The Types of Data Breaches and How to Identify them
Data breaches are very real threats in today’s technologically based businesses. Many entrepreneurs operate under the assumption that this will never happen to them, but hackers have learned to widen their nets—making every organization with online data a viable target.
According to a 2017 CNN Money article, the infamous Equifax data breach exposed the personal information of 143-million Americans. This number comprises nearly half the country and brings the need for cyber security home for many professionals.
Identifying Data Breaches—An Overview of Common Techniques
The best way to avoid cyber threats is to learn how to identify them. There are 7 primary types of data breaches. Any one of these can cost you money, time, and credibility with your customer base:
- Traditional Hacking: Hacking, or intrusion, includes all the traditional means of accessing or siphoning information from a person’s computer or server system. Ransomware, malware, phishing, and skimming are old tactics that are constantly being revamped and made over with new techniques to be effective against updated cyber security.
- Internal Threats: Sometimes the worst threats can come from inside of the company. Therefore it’s very important to work with security professionals who value your mission statement and adhere to their own code of ethics. This can prevent insider threats and help to create a relationship based on trust and credibility.
- Risks of Mobile Data: Information is often saved on mobile devices and relatively small flash drives. These are easy to gain access to and can be stolen before the owner has time to prevent a data breach. Identity theft using mobile data is becoming increasingly common.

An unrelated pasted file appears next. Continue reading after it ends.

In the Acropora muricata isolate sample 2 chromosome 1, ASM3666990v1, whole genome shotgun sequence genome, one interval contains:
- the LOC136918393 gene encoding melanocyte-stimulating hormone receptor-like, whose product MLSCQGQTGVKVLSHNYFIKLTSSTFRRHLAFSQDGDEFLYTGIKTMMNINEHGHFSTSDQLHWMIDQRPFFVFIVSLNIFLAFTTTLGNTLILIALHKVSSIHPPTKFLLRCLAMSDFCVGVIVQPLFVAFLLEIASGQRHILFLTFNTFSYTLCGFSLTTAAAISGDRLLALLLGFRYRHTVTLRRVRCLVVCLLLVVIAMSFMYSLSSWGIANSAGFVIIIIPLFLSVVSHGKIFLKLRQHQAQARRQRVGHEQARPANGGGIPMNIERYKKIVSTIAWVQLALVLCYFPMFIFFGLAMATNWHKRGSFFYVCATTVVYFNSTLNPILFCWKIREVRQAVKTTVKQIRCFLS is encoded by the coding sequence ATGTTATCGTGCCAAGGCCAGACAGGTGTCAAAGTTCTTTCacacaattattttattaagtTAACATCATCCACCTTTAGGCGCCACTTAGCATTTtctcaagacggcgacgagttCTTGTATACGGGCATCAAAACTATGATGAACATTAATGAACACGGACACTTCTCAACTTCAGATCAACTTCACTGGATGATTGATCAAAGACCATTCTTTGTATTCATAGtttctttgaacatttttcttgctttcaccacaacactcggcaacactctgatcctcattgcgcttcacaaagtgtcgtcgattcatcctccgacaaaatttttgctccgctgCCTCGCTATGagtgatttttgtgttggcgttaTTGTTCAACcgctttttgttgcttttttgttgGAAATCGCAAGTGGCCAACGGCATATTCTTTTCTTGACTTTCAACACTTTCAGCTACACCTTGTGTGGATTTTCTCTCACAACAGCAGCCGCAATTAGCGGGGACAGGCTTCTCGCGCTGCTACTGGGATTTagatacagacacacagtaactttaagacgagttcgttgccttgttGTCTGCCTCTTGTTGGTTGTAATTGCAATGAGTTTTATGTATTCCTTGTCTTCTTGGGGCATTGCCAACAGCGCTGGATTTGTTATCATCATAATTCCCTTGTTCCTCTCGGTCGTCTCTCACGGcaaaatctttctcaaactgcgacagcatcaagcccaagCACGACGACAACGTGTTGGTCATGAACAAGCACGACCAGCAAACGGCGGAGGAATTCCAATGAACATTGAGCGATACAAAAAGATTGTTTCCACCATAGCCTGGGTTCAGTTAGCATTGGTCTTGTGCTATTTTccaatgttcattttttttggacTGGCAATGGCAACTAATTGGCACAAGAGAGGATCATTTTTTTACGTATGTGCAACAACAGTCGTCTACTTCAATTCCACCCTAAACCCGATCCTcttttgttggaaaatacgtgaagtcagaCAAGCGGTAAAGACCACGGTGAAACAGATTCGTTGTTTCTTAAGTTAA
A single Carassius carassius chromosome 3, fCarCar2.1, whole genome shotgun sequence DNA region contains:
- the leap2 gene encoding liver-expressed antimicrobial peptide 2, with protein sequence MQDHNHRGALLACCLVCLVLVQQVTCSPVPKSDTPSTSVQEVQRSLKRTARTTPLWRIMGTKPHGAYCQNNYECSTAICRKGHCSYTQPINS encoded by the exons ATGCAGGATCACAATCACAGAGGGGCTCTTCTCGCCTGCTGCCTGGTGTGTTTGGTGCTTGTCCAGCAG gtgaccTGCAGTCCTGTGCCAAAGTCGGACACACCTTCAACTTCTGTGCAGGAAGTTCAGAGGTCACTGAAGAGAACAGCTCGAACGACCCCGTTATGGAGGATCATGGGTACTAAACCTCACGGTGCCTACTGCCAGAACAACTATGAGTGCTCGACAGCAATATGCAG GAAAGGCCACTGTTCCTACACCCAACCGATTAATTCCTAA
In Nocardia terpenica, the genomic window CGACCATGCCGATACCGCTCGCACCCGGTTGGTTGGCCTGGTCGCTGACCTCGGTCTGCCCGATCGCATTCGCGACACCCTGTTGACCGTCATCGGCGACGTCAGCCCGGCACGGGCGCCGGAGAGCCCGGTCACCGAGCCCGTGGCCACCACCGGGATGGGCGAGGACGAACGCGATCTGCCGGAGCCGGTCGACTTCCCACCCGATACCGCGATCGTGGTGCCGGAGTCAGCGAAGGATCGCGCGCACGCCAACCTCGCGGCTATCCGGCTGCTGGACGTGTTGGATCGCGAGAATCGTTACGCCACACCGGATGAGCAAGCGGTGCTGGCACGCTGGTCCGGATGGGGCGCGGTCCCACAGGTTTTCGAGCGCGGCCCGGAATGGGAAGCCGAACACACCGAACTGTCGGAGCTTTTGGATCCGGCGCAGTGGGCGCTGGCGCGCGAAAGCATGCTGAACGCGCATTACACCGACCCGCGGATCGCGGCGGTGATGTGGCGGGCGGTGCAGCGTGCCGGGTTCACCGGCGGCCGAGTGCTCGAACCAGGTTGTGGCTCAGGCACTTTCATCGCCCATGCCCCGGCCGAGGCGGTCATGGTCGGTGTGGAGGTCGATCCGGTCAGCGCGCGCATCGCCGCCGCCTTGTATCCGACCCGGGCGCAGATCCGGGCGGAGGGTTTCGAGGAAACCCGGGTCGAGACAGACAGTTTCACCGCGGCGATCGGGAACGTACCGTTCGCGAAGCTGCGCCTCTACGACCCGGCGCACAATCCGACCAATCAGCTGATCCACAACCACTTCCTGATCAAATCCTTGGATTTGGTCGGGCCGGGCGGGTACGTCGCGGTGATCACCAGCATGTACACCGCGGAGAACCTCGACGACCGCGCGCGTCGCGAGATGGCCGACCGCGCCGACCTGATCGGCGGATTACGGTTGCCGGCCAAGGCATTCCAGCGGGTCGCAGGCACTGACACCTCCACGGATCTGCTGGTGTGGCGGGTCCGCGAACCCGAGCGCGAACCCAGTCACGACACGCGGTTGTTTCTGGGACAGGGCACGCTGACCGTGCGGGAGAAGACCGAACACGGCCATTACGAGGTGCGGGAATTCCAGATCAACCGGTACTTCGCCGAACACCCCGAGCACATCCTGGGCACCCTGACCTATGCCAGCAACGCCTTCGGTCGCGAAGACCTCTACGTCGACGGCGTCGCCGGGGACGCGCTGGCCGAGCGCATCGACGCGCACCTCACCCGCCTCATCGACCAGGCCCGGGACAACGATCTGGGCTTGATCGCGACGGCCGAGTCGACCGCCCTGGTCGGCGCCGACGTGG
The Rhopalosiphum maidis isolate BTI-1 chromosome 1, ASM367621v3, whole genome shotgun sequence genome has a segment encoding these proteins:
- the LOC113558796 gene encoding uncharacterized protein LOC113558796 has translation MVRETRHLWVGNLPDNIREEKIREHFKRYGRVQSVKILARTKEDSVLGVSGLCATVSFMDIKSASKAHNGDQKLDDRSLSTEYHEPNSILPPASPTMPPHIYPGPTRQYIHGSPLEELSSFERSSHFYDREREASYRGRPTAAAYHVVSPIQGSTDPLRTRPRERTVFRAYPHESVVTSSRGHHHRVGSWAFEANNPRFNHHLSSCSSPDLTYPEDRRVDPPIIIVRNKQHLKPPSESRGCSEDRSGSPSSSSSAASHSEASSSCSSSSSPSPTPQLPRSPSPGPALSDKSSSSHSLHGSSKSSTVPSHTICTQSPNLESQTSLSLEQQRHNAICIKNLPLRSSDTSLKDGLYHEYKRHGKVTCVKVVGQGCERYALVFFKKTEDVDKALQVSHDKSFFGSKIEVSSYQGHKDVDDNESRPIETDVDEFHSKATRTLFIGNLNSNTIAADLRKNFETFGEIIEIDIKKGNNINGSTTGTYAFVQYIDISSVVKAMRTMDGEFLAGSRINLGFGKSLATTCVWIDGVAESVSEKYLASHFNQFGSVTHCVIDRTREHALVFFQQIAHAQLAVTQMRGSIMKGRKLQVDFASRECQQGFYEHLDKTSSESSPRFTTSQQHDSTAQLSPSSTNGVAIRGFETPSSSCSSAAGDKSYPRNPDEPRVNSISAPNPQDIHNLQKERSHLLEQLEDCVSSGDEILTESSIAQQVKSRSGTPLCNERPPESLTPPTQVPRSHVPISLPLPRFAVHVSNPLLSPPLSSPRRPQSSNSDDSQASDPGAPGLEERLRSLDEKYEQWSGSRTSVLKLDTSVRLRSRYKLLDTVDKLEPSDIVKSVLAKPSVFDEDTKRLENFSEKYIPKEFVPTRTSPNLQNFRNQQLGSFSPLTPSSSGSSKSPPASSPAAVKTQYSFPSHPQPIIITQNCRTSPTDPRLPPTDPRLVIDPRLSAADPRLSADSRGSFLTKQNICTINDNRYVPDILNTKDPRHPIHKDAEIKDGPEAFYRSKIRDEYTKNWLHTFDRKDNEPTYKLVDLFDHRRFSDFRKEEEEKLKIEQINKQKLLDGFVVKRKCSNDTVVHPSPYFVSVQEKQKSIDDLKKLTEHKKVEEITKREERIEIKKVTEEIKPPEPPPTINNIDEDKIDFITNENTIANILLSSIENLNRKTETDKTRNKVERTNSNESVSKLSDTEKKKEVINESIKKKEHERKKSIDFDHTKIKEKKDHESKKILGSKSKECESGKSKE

- Personal Theft: This occurs when a person physically downloads data directly from the source and takes possession of it this way. This can also involve breaking and entering a facility to steal tangible information. Personal theft can occur at an insider level or be a felonious intrusion. IoT makes cyber security more challenging than ever.
- Negligent Data Handling: It’s easy for an improperly trained IT department or another employee to send an email containing sensitive information to the wrong address, or to share data on a public server when they shouldn’t be doing that. This type of data breach is entirely avoidable and should be carefully monitored at length.
- Accidental Data Breaches: This falls in line with the negligent handling of data. When an employee uploads information to a publicly accessible site without first checking its security level, it can lead to an accidental data breach.
- Improper or Unauthorized Access: Unauthorized access is a testimony to poor security features. This often happens when the wrong person is given access to information that should only be available to people at a higher level within the organization. This can happen when information isn’t properly segregated, or when the wrong credentials are given out.
Professional Intervention can Prevent Data Breaches
Identifying data breaches and weak spots in your company’s cyber security can take time and money away from business growth cycles. Seeking professional help from an outside company can promote a holistic approach to securing data and preventing the introduction of future threats.
Contact GlassHouse Systems for more information on data breaches and how we can help you combat the growing threat to information security.
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